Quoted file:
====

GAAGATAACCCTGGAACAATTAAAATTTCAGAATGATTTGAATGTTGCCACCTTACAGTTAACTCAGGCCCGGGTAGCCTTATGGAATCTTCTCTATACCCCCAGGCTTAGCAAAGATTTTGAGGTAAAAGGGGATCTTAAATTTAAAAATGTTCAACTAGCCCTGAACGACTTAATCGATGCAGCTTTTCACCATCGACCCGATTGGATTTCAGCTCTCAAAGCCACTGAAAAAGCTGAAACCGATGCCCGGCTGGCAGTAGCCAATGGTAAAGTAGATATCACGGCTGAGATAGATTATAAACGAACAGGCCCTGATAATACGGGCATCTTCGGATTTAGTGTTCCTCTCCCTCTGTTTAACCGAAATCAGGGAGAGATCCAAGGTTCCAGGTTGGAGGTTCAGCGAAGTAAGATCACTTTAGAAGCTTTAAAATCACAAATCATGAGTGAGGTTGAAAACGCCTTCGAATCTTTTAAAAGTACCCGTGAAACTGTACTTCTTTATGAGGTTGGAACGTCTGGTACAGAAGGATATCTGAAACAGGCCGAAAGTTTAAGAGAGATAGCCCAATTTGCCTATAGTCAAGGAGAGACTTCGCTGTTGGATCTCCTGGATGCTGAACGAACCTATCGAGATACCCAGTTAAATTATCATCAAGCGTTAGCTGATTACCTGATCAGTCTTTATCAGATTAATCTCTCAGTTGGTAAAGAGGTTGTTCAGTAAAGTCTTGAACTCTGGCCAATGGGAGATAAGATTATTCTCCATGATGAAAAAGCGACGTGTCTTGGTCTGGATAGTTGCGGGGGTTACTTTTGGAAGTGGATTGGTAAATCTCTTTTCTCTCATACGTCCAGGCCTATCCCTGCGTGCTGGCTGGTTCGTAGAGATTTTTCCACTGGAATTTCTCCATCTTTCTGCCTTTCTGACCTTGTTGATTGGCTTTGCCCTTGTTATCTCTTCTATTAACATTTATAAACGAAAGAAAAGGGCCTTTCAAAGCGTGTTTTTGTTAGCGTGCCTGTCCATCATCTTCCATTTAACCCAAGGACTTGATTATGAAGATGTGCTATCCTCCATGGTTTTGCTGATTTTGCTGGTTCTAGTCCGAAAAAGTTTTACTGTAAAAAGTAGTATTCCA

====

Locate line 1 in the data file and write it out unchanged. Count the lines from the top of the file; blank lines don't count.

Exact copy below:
GAAGATAACCCTGGAACAATTAAAATTTCAGAATGATTTGAATGTTGCCACCTTACAGTTAACTCAGGCCCGGGTAGCCTTATGGAATCTTCTCTATACCCCCAGGCTTAGCAAAGATTTTGAGGTAAAAGGGGATCTTAAATTTAAAAATGTTCAACTAGCCCTGAACGACTTAATCGATGCAGCTTTTCACCATCGACCCGATTGGATTTCAGCTCTCAAAGCCACTGAAAAAGCTGAAACCGATGCCCGGCTGGCAGTAGCCAATGGTAAAGTAGATATCACGGCTGAGATAGATTATAAACGAACAGGCCCTGATAATACGGGCATCTTCGGATTTAGTGTTCCTCTCCCTCTGTTTAACCGAAATCAGGGAGAGATCCAAGGTTCCAGGTTGGAGGTTCAGCGAAGTAAGATCACTTTAGAAGCTTTAAAATCACAAATCATGAGTGAGGTTGAAAACGCCTTCGAATCTTTTAAAAGTACCCGTGAAACTGTACTTCTTTATGAGGTTGGAACGTCTGGTACAGAAGGATATCTGAAACAGGCCGAAAGTTTAAGAGAGATAGCCCAATTTGCCTATAGTCAAGGAGAGACTTCGCTGTTGGATCTCCTGGATGCTGAACGAACCTATCGAGATACCCAGTTAAATTATCATCAAGCGTTAGCTGATTACCTGATCAGTCTTTATCAGATTAATCTCTCAGTTGGTAAAGAGGTTGTTCAGTAAAGTCTTGAACTCTGGCCAATGGGAGATAAGATTATTCTCCATGATGAAAAAGCGACGTGTCTTGGTCTGGATAGTTGCGGGGGTTACTTTTGGAAGTGGATTGGTAAATCTCTTTTCTCTCATACGTCCAGGCCTATCCCTGCGTGCTGGCTGGTTCGTAGAGATTTTTCCACTGGAATTTCTCCATCTTTCTGCCTTTCTGACCTTGTTGATTGGCTTTGCCCTTGTTATCTCTTCTATTAACATTTATAAACGAAAGAAAAGGGCCTTTCAAAGCGTGTTTTTGTTAGCGTGCCTGTCCATCATCTTCCATTTAACCCAAGGACTTGATTATGAAGATGTGCTATCCTCCATGGTTTTGCTGATTTTGCTGGTTCTAGTCCGAAAAAGTTTTACTGTAAAAAGTAGTATTCCA